Every week we try to sit down and discuss hotly debated topics, ask silly questions, and answer questions we hear a lot while gaming in FAQ. This weeks question is definitely in the silly category and is inspired by this tweet.
If you had to give one game to an alien species to describe humanity, which game would it be? pic.twitter.com/J8HQjE5fSa
— Kongregate (@kongregate) July 9, 2015
We’ll assume that aliens have been introduced to games, or perhaps even just normal humans who haven’t been fans of gaming.
So this weeks frequently asked question is this..
What is the best/easiest MMO to introduce a noob (or alien in this case) to MMO Gaming?
Dan: What MMOs would I show to an Alien? Destiny. Why? Because it’s best to show the turds that if they cross us we’re willing to send wave after wave of dancing murder robots at them with only a bored sounding Peter Dinklage as the sound track. Ok that was a Silly answer, but really the best way I find to introduce a newcomer to the MMO Scene is actually not even an MMO.
Yes saying Warcraft or Rift is probably the correct answer since one of them is by far the most newcomer friendly MMO yet to be designed and the other pretty much copied the first one (My wife will likely murder me for that joke) my actual answer to this would be Dragon Age Inquisition. While you could argue that not only is it either Multiplayer nor Online and that I am a dumb idiot for suggesting it, anyone who has played the game would tell you that it is littered with MMO tropes and quests. The Hinterlands is probably the best example of this and certainly adds the “Massive” part of the initialism, every smaller area is loaded with 10-20 Kill 10 X or Find lazy peons items he has for some reason lost. Add to that stat and gear management, a cast bar of spell combos and an extensive talent tree and a plethora of some of the newer additions to MMO’s like exploring a large land mass to find travel points, Collectables and mounts. After playing through the main game you actually have a pretty good idea at any MMO you would likely then turn your hand to. And why should you pick this over another MMO to start? Because Warcraft doesn’t have Ironbull or Sera in them, and they are poorer for that.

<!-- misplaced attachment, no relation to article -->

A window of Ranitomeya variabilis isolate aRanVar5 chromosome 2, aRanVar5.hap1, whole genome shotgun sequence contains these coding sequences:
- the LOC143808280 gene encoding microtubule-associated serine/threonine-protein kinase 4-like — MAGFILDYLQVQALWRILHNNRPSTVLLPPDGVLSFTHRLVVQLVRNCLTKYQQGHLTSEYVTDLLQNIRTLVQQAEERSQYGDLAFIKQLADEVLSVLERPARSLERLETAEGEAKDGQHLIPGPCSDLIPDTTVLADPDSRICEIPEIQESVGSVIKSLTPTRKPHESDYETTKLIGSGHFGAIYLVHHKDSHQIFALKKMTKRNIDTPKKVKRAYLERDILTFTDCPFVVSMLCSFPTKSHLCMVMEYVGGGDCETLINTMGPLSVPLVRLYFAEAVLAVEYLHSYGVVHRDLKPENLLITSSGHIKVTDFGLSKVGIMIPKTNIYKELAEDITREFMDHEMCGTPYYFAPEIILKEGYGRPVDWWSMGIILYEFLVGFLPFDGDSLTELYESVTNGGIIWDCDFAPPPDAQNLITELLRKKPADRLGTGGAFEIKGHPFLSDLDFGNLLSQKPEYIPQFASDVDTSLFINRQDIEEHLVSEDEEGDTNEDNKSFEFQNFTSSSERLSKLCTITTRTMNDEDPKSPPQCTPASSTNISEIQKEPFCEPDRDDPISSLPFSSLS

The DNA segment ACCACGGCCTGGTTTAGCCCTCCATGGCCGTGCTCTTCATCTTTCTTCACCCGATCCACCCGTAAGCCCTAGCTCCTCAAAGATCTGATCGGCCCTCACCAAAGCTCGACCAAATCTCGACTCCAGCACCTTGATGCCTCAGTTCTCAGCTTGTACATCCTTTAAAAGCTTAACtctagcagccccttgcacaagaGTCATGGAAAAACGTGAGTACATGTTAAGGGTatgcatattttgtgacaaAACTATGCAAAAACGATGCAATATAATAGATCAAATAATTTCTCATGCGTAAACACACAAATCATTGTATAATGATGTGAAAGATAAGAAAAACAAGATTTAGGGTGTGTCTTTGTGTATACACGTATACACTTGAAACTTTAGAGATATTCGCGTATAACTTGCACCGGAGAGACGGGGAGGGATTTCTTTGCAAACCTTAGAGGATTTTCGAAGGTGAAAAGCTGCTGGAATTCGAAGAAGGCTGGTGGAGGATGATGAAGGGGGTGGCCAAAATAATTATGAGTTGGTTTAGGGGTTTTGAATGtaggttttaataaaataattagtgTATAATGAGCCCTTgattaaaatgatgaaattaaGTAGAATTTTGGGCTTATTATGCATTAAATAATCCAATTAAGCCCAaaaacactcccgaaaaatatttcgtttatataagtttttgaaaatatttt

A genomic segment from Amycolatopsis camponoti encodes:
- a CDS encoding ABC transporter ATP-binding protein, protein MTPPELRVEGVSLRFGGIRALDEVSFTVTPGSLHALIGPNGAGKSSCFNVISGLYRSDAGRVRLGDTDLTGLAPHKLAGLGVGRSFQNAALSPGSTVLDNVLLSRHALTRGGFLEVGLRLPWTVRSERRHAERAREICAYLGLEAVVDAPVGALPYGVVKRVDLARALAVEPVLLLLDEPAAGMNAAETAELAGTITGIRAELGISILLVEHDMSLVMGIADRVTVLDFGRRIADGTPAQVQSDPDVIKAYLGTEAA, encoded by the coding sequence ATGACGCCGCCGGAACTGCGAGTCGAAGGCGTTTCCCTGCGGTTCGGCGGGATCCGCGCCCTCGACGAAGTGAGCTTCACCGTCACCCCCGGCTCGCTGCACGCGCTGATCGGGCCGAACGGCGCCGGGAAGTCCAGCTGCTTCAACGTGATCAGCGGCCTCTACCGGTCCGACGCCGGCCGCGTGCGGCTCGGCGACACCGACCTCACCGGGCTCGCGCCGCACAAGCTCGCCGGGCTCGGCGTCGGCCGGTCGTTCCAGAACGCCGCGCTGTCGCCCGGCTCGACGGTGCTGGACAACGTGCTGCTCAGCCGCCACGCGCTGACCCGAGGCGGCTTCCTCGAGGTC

Laguna: For the introducing a newb/alien to an MMO: For released games, I’d say Guild Wars 2. Combat’s like a slightly slower adventure game, so I think non-gamers can understand it better, and there’s so much hand holding on the map that it’s very accessible, plus there’s a good deal of information online. It’s pretty enough, graphically speaking, and there’s a good mixture of content to ease people into.
For unreleased games, I’d say Albion Online (so far). Despite being more PvP oriented, my time in the alpha made it feel like it could be a game successful in the mobile market if it were mobile exclusive, and… well, to be blunt, I think there’s a reason mobile is doing well (I still love you mobile gamers, but I want you to experience more depth!). You’re going to want fine-tuned controls for any serious PvP, and with the ability to loot people or capture territory, yeah, it’s got a serious side. Even still, the controls are pretty basic, and the game play felt straightforward.